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History of Political Economy 35.1 (2003) 77-104

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Milton Friedman and the Emergence of the Permanent Income Hypothesis

Hsiang-Ke Chao

For two decades, in the early stage of his professional career, Milton Friedman worked on consumption theory, exploring the possible explanations of the relationship between consumption and income. The well-known “permanent income hypothesis,” often connected with his groundbreaking book A Theory of the Consumption Function (1957), is the pinnacle of Friedman's achievement in this field. Nonetheless, the permanent income hypothesis also raises the issue of defining and measuring “permanent income,” which unavoidably correlates with performing the same tasks on “income.” The modern definition of income is owed to John R. Hicks's book Value and Capital (1939), which identified income as the budget constraint of consumption behavior. But Hicks needed more specific definitions for empirical purposes. He claimed in his book that there are still great discrepancies between the theoretical definition and the empirical one and that existing theories could not help us with those discrepancies—in other words, there remains a [End Page 77] measurement problem. Thus he concluded that these income theories are “bad tools, which break in our hands” ([1939] 1946, 177).

While Hicks attempted to find a satisfactory empirical counterpart for a theoretically sound definition of income, other economists were conducting empirical studies of income structure. Among them, Simon Kuznets was the most notable. Apart from a series of works in the 1930s and 1940s on the measurement of national income, Kuznets started a study comparing incomes of different professions in 1933 by using data for 1929–32. He completed a draft in 1936, but Friedman took up the work in 1937 and provided a more detailed statistical analysis.1 The result was published in 1945 and was titled Income from Independent Professional Practice, by which Friedman earned his doctoral degree at Columbia University in 1946.

Income from Independent Professional Practice gives an account of income structure: income is composed of permanent, quasi-permanent, and transitory components. It also marks the first of three stages of Friedman's research on the permanent income hypothesis. Each stage corresponds to a different concept of permanent income. In the second stage, identified by A Theory of the Consumption Function, Friedman continued to work on the dichotomy of measured income but extended it to the account of consumer behavior, that is, the permanent income hypothesis. A formal statement of the permanent income hypothesis was given, several empirical models were built, and tests for various types of data were proposed. Consequently this book is regarded as “one of the masterpieces of modern econometrics” (Blaug 1998, 69). Finally, Friedman (1963b) extended the treatment of his later book (1957, chap. 5), which had adopted Philip Cagan's adaptive expectations hypothesis (Cagan 1956), to the case of time-series data. By doing so permanent income is made equivalent to adaptive expected income. It became the most popular version of permanent income.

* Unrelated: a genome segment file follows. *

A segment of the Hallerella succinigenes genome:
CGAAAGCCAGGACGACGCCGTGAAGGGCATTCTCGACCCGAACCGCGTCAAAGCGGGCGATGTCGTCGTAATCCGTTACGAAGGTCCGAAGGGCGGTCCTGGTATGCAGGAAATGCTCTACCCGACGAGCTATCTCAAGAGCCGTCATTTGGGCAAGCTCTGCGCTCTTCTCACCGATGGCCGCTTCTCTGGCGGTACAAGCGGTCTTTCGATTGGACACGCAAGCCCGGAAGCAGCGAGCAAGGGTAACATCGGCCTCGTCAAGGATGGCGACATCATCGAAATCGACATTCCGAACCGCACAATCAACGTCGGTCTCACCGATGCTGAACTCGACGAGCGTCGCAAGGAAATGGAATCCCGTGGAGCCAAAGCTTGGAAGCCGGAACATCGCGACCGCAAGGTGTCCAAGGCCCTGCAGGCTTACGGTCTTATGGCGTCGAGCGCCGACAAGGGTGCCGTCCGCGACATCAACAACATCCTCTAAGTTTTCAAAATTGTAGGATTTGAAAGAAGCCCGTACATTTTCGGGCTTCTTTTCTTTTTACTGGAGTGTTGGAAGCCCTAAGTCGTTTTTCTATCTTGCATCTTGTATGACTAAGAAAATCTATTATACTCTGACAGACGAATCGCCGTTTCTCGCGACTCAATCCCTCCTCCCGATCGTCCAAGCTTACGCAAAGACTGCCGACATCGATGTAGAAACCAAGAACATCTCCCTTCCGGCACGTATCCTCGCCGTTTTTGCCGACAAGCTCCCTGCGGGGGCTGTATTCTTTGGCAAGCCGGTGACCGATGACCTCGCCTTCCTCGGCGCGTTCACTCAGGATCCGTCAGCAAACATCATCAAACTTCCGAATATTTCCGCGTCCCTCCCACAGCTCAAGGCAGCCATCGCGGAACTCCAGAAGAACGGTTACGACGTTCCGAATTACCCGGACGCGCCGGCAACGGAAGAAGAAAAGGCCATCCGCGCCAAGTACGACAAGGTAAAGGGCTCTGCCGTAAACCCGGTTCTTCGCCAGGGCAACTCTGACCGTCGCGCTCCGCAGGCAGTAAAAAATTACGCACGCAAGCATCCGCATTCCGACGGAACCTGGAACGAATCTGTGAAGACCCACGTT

Several surveys have explored the permanent income hypothesis extensively, namely, Mayer 1972, Hirsch and De Marchi 1990, and Hynes 1998. Thomas Mayer's book is the most well known among them. Mayer indicates three definitions of permanent income in Friedman's work:

M1     Permanent income is whatever the household thinks it is. [End Page 78]
M2     Permanent income is equal to the household's wealth times the relevant discount rate.
M3     Permanent income is an exponentially weighted average of past incomes plus a trend.

Nonetheless, the main task of Mayer's book is to scrutinize the existing tests with respect to various data in order to appraise the permanent income hypothesis. But the interplay between data, models, and theoretical definitions that appears in the permanent income hypothesis received less attention.

Both Hirsch and De Marchi 1990 and Hynes 1998 see Friedman's permanent income hypothesis as attempting to give a more empirically adequate account of consumption behavior, in the sense that the permanent income model is made “operational” by containing certain auxiliary statistical restrictions such that the permanent income hypothesis is capable of being subject to...


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